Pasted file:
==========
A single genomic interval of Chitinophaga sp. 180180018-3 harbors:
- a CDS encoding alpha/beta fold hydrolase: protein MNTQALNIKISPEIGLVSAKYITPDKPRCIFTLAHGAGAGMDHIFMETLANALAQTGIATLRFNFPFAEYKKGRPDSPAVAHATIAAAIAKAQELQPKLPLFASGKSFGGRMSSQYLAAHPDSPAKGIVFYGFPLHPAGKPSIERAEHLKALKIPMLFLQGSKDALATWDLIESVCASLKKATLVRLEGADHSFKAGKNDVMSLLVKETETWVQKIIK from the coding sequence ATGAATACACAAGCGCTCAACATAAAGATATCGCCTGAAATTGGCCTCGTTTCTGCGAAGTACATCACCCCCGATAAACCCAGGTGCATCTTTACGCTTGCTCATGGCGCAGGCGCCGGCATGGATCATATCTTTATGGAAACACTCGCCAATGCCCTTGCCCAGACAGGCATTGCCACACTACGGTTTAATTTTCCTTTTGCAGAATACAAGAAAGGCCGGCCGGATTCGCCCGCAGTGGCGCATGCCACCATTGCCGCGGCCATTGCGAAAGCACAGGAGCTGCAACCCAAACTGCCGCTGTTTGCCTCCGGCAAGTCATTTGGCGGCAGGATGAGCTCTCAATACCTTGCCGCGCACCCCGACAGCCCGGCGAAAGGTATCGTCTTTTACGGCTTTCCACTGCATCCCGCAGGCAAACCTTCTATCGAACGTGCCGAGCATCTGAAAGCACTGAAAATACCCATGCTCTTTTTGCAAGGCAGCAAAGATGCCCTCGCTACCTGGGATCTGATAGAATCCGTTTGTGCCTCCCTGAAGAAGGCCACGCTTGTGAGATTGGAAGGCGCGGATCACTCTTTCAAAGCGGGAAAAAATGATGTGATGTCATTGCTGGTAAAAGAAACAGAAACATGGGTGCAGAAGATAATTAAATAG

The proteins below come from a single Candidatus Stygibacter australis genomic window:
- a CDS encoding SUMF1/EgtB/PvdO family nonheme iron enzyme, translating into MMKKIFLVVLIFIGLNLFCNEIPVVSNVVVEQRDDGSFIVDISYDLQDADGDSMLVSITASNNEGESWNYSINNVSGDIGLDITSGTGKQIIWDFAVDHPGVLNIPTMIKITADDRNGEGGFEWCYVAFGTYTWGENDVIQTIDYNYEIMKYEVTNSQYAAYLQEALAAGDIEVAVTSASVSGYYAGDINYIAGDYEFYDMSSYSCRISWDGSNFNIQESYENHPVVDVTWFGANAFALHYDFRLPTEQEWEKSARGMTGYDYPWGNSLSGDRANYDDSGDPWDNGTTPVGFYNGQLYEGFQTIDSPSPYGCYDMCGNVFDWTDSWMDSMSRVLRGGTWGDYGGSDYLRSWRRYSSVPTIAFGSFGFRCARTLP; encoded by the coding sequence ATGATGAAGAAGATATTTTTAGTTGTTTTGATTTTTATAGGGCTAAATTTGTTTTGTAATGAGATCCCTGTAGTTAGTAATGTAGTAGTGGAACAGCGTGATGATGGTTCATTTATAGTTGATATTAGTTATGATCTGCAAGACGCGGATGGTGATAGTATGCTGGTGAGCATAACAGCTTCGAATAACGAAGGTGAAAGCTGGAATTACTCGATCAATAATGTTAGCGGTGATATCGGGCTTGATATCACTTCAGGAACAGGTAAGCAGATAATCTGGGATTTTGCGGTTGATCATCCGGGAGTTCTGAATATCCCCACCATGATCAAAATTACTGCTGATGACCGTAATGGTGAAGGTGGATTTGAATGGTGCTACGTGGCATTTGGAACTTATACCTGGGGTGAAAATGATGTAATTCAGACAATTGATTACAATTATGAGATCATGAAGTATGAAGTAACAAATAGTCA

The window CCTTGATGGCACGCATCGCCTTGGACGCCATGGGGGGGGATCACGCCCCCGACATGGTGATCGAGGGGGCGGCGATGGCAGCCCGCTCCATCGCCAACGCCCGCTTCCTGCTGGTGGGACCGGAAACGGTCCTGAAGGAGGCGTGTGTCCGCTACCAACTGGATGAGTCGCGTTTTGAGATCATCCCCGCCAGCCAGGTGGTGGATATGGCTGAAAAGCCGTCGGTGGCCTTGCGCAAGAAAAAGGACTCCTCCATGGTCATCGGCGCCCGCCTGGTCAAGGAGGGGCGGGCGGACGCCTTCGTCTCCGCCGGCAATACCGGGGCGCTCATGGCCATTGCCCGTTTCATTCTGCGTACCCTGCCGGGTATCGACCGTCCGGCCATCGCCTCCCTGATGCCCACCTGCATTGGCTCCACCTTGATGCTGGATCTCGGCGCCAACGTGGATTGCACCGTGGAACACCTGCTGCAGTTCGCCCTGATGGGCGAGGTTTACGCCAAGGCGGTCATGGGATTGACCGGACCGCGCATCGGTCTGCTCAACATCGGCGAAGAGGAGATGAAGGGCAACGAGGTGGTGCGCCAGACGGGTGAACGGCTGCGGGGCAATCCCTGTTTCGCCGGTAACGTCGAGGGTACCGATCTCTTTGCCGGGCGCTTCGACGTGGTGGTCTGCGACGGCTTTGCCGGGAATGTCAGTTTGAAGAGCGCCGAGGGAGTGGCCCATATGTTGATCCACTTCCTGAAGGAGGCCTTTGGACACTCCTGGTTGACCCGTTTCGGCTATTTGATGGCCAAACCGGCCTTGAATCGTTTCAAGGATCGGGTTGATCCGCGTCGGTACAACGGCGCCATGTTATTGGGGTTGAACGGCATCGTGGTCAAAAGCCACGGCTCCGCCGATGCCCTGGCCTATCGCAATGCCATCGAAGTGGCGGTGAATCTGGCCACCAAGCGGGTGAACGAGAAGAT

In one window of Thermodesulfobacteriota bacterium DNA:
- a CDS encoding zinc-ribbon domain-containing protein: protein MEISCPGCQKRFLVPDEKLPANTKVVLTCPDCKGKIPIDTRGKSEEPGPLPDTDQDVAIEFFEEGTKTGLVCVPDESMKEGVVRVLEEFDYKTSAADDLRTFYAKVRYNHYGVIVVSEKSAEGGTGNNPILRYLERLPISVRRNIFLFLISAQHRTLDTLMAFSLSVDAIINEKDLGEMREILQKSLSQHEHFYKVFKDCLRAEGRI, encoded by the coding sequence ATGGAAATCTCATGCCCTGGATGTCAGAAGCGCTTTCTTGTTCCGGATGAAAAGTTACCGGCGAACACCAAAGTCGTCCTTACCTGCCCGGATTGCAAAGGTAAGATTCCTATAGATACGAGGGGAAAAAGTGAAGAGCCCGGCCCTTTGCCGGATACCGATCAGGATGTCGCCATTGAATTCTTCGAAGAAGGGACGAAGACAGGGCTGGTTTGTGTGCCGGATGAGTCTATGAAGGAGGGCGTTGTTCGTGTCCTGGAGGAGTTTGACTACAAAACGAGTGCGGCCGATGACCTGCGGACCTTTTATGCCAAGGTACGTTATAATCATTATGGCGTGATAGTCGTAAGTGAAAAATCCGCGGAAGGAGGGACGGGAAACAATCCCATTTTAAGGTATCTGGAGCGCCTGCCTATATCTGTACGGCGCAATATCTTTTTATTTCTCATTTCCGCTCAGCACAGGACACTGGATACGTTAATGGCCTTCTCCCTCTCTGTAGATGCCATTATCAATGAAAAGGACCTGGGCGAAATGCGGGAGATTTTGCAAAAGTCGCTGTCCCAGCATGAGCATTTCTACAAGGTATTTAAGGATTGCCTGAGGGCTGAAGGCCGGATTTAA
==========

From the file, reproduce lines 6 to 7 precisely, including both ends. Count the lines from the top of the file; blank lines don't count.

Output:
In one window of Thermodesulfobacteriota bacterium DNA:
- a CDS encoding zinc-ribbon domain-containing protein: protein MEISCPGCQKRFLVPDEKLPANTKVVLTCPDCKGKIPIDTRGKSEEPGPLPDTDQDVAIEFFEEGTKTGLVCVPDESMKEGVVRVLEEFDYKTSAADDLRTFYAKVRYNHYGVIVVSEKSAEGGTGNNPILRYLERLPISVRRNIFLFLISAQHRTLDTLMAFSLSVDAIINEKDLGEMREILQKSLSQHEHFYKVFKDCLRAEGRI, encoded by the coding sequence ATGGAAATCTCATGCCCTGGATGTCAGAAGCGCTTTCTTGTTCCGGATGAAAAGTTACCGGCGAACACCAAAGTCGTCCTTACCTGCCCGGATTGCAAAGGTAAGATTCCTATAGATACGAGGGGAAAAAGTGAAGAGCCCGGCCCTTTGCCGGATACCGATCAGGATGTCGCCATTGAATTCTTCGAAGAAGGGACGAAGACAGGGCTGGTTTGTGTGCCGGATGAGTCTATGAAGGAGGGCGTTGTTCGTGTCCTGGAGGAGTTTGACTACAAAACGAGTGCGGCCGATGACCTGCGGACCTTTTATGCCAAGGTACGTTATAATCATTATGGCGTGATAGTCGTAAGTGAAAAATCCGCGGAAGGAGGGACGGGAAACAATCCCATTTTAAGGTATCTGGAGCGCCTGCCTATATCTGTACGGCGCAATATCTTTTTATTTCTCATTTCCGCTCAGCACAGGACACTGGATACGTTAATGGCCTTCTCCCTCTCTGTAGATGCCATTATCAATGAAAAGGACCTGGGCGAAATGCGGGAGATTTTGCAAAAGTCGCTGTCCCAGCATGAGCATTTCTACAAGGTATTTAAGGATTGCCTGAGGGCTGAAGGCCGGATTTAA